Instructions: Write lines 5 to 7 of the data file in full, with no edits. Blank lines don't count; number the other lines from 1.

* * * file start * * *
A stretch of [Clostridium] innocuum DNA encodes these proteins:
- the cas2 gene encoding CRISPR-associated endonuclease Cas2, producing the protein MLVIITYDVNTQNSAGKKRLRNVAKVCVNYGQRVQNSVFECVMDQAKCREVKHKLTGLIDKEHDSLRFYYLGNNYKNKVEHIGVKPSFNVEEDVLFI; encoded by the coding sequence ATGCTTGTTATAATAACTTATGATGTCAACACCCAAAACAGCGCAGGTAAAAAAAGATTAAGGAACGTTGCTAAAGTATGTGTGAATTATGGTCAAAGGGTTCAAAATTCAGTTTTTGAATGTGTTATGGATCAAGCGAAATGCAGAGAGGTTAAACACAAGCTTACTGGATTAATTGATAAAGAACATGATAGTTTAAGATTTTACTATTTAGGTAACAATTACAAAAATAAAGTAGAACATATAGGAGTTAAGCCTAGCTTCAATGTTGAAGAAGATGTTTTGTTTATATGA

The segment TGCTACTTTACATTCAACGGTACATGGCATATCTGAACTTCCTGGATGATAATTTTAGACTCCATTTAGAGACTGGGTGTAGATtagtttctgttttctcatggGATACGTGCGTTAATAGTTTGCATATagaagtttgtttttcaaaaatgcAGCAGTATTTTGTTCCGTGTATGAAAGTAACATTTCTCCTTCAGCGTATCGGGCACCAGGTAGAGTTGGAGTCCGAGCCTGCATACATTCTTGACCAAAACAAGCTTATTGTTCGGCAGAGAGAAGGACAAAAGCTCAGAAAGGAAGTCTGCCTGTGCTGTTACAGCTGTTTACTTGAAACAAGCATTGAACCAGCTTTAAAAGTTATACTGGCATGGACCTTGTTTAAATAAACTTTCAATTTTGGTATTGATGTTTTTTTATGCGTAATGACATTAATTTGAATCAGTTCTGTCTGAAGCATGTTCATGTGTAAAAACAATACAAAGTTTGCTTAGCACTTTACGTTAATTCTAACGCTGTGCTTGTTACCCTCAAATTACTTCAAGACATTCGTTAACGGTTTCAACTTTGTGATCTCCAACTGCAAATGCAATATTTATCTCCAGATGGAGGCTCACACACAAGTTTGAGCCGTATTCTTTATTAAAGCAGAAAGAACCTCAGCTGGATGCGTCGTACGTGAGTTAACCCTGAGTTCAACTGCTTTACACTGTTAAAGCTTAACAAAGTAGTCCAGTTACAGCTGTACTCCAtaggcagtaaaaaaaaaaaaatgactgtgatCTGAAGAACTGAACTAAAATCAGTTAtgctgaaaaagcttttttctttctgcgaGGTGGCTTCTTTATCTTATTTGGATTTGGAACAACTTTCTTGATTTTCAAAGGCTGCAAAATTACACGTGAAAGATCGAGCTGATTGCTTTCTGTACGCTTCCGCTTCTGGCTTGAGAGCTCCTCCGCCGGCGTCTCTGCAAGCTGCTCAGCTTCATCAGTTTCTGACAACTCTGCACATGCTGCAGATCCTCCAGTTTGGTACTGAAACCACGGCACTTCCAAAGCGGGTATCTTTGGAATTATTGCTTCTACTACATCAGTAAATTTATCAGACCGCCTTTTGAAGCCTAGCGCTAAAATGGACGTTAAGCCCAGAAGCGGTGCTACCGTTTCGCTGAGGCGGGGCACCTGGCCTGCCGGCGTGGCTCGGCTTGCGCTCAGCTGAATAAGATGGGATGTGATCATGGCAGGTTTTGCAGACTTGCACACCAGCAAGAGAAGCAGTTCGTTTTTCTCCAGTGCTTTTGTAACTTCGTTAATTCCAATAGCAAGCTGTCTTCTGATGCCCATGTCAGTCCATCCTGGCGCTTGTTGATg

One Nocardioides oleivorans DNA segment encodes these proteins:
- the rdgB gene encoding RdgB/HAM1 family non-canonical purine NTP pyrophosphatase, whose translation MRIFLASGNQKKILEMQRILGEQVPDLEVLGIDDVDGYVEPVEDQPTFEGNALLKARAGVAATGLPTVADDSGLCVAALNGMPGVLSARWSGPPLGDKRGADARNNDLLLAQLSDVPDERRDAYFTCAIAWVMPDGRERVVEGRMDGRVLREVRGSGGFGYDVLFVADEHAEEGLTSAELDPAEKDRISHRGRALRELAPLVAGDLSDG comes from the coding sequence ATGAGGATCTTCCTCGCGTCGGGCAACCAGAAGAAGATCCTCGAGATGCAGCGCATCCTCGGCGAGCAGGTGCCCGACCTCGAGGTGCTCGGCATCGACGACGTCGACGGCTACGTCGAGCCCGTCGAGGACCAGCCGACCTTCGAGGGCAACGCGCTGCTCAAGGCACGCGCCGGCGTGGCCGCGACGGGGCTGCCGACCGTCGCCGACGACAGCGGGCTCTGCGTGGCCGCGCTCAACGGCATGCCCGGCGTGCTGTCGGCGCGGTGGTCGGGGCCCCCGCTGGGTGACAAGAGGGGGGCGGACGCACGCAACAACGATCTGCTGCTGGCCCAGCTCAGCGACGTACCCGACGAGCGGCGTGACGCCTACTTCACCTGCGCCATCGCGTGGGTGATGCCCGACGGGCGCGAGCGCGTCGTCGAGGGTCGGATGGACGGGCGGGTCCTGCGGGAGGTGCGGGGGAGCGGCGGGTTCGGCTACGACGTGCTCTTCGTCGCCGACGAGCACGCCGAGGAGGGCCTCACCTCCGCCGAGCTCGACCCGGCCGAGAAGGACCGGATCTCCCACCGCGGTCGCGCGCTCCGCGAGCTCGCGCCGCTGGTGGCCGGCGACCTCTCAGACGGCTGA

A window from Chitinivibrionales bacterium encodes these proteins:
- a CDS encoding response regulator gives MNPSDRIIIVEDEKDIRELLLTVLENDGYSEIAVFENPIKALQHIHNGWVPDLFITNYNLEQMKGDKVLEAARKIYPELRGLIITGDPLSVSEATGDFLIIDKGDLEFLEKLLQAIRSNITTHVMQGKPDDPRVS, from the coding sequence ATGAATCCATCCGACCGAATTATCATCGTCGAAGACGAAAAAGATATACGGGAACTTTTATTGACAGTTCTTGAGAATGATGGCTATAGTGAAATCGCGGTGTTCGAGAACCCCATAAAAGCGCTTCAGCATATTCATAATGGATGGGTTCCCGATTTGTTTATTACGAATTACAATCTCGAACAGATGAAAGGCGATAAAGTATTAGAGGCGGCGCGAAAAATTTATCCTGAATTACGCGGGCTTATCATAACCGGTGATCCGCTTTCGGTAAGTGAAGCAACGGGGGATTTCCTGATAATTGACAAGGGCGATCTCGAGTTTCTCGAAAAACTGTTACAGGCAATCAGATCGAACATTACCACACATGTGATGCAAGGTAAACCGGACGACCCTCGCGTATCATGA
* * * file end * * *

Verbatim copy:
- the rdgB gene encoding RdgB/HAM1 family non-canonical purine NTP pyrophosphatase, whose translation MRIFLASGNQKKILEMQRILGEQVPDLEVLGIDDVDGYVEPVEDQPTFEGNALLKARAGVAATGLPTVADDSGLCVAALNGMPGVLSARWSGPPLGDKRGADARNNDLLLAQLSDVPDERRDAYFTCAIAWVMPDGRERVVEGRMDGRVLREVRGSGGFGYDVLFVADEHAEEGLTSAELDPAEKDRISHRGRALRELAPLVAGDLSDG comes from the coding sequence ATGAGGATCTTCCTCGCGTCGGGCAACCAGAAGAAGATCCTCGAGATGCAGCGCATCCTCGGCGAGCAGGTGCCCGACCTCGAGGTGCTCGGCATCGACGACGTCGACGGCTACGTCGAGCCCGTCGAGGACCAGCCGACCTTCGAGGGCAACGCGCTGCTCAAGGCACGCGCCGGCGTGGCCGCGACGGGGCTGCCGACCGTCGCCGACGACAGCGGGCTCTGCGTGGCCGCGCTCAACGGCATGCCCGGCGTGCTGTCGGCGCGGTGGTCGGGGCCCCCGCTGGGTGACAAGAGGGGGGCGGACGCACGCAACAACGATCTGCTGCTGGCCCAGCTCAGCGACGTACCCGACGAGCGGCGTGACGCCTACTTCACCTGCGCCATCGCGTGGGTGATGCCCGACGGGCGCGAGCGCGTCGTCGAGGGTCGGATGGACGGGCGGGTCCTGCGGGAGGTGCGGGGGAGCGGCGGGTTCGGCTACGACGTGCTCTTCGTCGCCGACGAGCACGCCGAGGAGGGCCTCACCTCCGCCGAGCTCGACCCGGCCGAGAAGGACCGGATCTCCCACCGCGGTCGCGCGCTCCGCGAGCTCGCGCCGCTGGTGGCCGGCGACCTCTCAGACGGCTGA

A window from Chitinivibrionales bacterium encodes these proteins:
- a CDS encoding response regulator gives MNPSDRIIIVEDEKDIRELLLTVLENDGYSEIAVFENPIKALQHIHNGWVPDLFITNYNLEQMKGDKVLEAARKIYPELRGLIITGDPLSVSEATGDFLIIDKGDLEFLEKLLQAIRSNITTHVMQGKPDDPRVS, from the coding sequence ATGAATCCATCCGACCGAATTATCATCGTCGAAGACGAAAAAGATATACGGGAACTTTTATTGACAGTTCTTGAGAATGATGGCTATAGTGAAATCGCGGTGTTCGAGAACCCCATAAAAGCGCTTCAGCATATTCATAATGGATGGGTTCCCGATTTGTTTATTACGAATTACAATCTCGAACAGATGAAAGGCGATAAAGTATTAGAGGCGGCGCGAAAAATTTATCCTGAATTACGCGGGCTTATCATAACCGGTGATCCGCTTTCGGTAAGTGAAGCAACGGGGGATTTCCTGATAATTGACAAGGGCGATCTCGAGTTTCTCGAAAAACTGTTACAGGCAATCAGATCGAACATTACCACACATGTGATGCAAGGTAAACCGGACGACCCTCGCGTATCATGA